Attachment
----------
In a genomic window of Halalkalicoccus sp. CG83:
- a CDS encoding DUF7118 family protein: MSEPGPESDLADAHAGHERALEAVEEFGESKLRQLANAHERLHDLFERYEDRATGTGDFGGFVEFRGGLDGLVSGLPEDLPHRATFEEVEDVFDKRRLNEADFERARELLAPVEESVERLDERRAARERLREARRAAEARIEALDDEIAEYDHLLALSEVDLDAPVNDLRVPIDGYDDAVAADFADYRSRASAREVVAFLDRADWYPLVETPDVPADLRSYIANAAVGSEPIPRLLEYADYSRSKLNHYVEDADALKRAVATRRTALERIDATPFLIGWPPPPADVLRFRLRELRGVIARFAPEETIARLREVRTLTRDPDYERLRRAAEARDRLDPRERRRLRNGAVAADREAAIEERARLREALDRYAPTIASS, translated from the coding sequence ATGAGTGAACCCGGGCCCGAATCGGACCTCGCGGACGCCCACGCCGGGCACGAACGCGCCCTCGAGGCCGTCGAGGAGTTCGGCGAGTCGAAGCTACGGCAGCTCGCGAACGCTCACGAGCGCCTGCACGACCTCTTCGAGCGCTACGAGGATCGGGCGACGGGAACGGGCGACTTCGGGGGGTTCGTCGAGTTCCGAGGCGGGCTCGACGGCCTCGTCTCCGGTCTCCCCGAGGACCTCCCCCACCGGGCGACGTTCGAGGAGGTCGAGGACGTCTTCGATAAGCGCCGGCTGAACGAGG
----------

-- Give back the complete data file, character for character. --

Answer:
In a genomic window of Halalkalicoccus sp. CG83:
- a CDS encoding DUF7118 family protein: MSEPGPESDLADAHAGHERALEAVEEFGESKLRQLANAHERLHDLFERYEDRATGTGDFGGFVEFRGGLDGLVSGLPEDLPHRATFEEVEDVFDKRRLNEADFERARELLAPVEESVERLDERRAARERLREARRAAEARIEALDDEIAEYDHLLALSEVDLDAPVNDLRVPIDGYDDAVAADFADYRSRASAREVVAFLDRADWYPLVETPDVPADLRSYIANAAVGSEPIPRLLEYADYSRSKLNHYVEDADALKRAVATRRTALERIDATPFLIGWPPPPADVLRFRLRELRGVIARFAPEETIARLREVRTLTRDPDYERLRRAAEARDRLDPRERRRLRNGAVAADREAAIEERARLREALDRYAPTIASS, translated from the coding sequence ATGAGTGAACCCGGGCCCGAATCGGACCTCGCGGACGCCCACGCCGGGCACGAACGCGCCCTCGAGGCCGTCGAGGAGTTCGGCGAGTCGAAGCTACGGCAGCTCGCGAACGCTCACGAGCGCCTGCACGACCTCTTCGAGCGCTACGAGGATCGGGCGACGGGAACGGGCGACTTCGGGGGGTTCGTCGAGTTCCGAGGCGGGCTCGACGGCCTCGTCTCCGGTCTCCCCGAGGACCTCCCCCACCGGGCGACGTTCGAGGAGGTCGAGGACGTCTTCGATAAGCGCCGGCTGAACGAGG